This may sound comic, “But his complaint, if successful, could pose a challenge to the vibrancy of contemporary historical fiction and biographical fiction — indeed, to any creative work that includes interactions between fictional and real-life public figures,” writes Charles.

What Irony Is Not

“A handy guide to distinguishing the notoriously slippery concept from its distant cousins coincidence, satire, parody, and paradox.”

In this excerpt from his book Irony and Sarcasm, Roger Kreuz, Associate Dean and Director of Graduate Studies in the College of Arts and Sciences and Professor of Psychology at the University of Memphis, attempts to define this notoriously slippery term and differentiate it from related concepts such as coincidence, paradox, satire, and parody.

Author Angie Thomas on How Books Are Transforming the Next Generation: ‘They’re Realizing Their Power’

cover: The Hate U Give

“I believe in the power of books and how they shape young people for the future,” Thomas declared. “I’m very hopeful that we’re giving them better tools so that they could be better leaders than any of us ever imagined.”

Angie Thomas, whose 2017 YA debut novel was The Hate U Give, believes books can inspire and empower the world’s future leaders.

Listen Up: The Benefits of Audiobooks for Your Heart and Mind

I’ve always thought of audiobooks as a way to get more reading done while doing other tasks such as cleaning or folding laundry. Here Stacey Megally bolsters that function with information on the mental, physical, and emotional benefits of audiobooks.

Watch more TV to understand the backlash against the women in the running for vice president

Beth Daley, co-author with Kristina Horn Sheeler of the book Woman President: Confronting Postfeminist Political Culture, examines “how fictional and actual women presidential figures are framed in news coverage, political satire, memes, television and film. Our close reading of these diverse texts reveals a persistent backlash that takes many forms: satirical cartoons that deploy sexist stereotypes; the pornification of women candidates in memes; and news framing that includes misogynistic metaphors, to name a few.”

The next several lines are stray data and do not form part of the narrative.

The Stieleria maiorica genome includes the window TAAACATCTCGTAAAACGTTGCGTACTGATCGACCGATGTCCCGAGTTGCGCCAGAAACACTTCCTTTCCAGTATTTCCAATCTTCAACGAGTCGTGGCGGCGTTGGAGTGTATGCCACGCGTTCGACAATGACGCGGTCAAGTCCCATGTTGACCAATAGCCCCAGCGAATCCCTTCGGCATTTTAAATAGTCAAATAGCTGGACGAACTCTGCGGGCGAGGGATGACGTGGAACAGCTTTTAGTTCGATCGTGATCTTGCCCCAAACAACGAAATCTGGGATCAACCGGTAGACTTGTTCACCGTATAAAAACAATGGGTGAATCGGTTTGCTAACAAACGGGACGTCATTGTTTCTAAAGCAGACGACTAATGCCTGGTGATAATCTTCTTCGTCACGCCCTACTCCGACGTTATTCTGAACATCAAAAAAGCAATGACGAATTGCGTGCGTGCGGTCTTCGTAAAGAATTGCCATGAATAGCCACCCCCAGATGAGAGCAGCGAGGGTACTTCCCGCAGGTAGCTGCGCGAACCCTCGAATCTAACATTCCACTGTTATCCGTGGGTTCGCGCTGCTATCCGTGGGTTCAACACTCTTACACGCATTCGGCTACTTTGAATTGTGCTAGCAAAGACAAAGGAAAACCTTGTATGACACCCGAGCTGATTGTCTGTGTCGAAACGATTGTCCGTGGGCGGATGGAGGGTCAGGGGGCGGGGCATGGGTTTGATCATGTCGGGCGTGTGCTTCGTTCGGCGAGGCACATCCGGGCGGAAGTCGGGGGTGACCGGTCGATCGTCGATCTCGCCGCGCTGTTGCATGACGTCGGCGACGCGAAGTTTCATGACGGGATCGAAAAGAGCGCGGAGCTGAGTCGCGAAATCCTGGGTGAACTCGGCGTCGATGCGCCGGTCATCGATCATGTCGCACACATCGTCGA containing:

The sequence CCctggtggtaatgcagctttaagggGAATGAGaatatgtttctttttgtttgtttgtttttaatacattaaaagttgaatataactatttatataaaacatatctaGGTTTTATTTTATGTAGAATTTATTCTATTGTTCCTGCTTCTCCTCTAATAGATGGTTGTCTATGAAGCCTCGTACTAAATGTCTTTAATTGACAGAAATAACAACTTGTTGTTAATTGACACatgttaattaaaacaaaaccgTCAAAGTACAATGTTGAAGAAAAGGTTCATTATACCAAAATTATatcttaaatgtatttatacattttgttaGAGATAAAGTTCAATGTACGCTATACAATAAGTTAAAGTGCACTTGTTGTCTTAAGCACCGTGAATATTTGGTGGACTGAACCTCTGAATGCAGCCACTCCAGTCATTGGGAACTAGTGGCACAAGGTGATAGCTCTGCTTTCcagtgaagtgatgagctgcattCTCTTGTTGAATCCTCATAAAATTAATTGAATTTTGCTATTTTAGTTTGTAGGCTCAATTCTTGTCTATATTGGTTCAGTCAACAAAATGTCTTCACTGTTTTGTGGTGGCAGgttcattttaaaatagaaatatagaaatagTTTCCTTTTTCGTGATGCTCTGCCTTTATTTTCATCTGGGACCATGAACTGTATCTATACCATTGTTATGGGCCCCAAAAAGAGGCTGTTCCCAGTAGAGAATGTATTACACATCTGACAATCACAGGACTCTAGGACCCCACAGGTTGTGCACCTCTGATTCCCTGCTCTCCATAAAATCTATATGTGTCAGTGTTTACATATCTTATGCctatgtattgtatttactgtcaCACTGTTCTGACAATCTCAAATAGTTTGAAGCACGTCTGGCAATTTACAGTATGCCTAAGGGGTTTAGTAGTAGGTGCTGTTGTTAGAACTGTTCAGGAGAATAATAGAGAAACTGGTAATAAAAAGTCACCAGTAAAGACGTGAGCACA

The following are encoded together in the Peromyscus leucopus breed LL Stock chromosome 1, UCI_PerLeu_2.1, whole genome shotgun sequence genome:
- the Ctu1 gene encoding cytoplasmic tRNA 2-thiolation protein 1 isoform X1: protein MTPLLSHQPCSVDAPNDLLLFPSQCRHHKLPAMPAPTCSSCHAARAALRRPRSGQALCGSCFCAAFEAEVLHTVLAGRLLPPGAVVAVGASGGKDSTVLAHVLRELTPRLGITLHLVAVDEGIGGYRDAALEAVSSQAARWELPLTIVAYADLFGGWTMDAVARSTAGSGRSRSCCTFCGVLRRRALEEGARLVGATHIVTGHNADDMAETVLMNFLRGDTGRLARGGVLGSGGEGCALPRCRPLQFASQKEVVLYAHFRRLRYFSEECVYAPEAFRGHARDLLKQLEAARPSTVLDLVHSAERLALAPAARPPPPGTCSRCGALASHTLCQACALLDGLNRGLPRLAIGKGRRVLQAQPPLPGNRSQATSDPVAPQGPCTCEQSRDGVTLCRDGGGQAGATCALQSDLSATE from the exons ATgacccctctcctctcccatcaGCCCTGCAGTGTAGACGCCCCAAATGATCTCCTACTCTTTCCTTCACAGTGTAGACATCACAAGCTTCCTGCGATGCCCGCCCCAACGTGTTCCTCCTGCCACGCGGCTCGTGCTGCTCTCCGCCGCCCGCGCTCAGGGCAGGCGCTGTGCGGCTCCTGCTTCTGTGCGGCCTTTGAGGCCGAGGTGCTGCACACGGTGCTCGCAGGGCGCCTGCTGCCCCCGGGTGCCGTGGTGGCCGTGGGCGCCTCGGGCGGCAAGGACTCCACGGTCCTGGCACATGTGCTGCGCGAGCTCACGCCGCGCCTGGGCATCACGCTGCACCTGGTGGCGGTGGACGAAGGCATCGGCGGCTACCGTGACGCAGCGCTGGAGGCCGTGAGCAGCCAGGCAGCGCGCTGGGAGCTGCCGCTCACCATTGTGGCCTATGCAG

Reading as a Form of Protest

Gracie Bialecki lauds reading as a form of protest because of novels’ ability to increase empathy by immersing readers into the lives of characters different from themselves. 

Among the books she cites are Black Boy by Richard Wright, The Hate U Give by Angie Thomas, and Sula by Toni Morrison.

© 2020 by Mary Daniels Brown

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Book Recommendations Fiction Last Week's Links Literature & Psychology Reading Writing

Literary Links

Many writers say they can actually hear the voices of their characters – here’s why

I don’t write fiction, but I read a lot about and talk with people who do. I’m always fascinated when fiction writers say that a character either appeared and demanded to be written about or appeared to object when the writer wrote the character in a particular way.

Here’s a fascinating look by John Foxwell, Postdoctoral Research Fellow in the Department of English at the U.K.’s Durham University, into how writers experience this phenomenon. Foxwell and colleagues surveyed 181 writers at the Edinburgh International Book Festival in 2014 and 2018.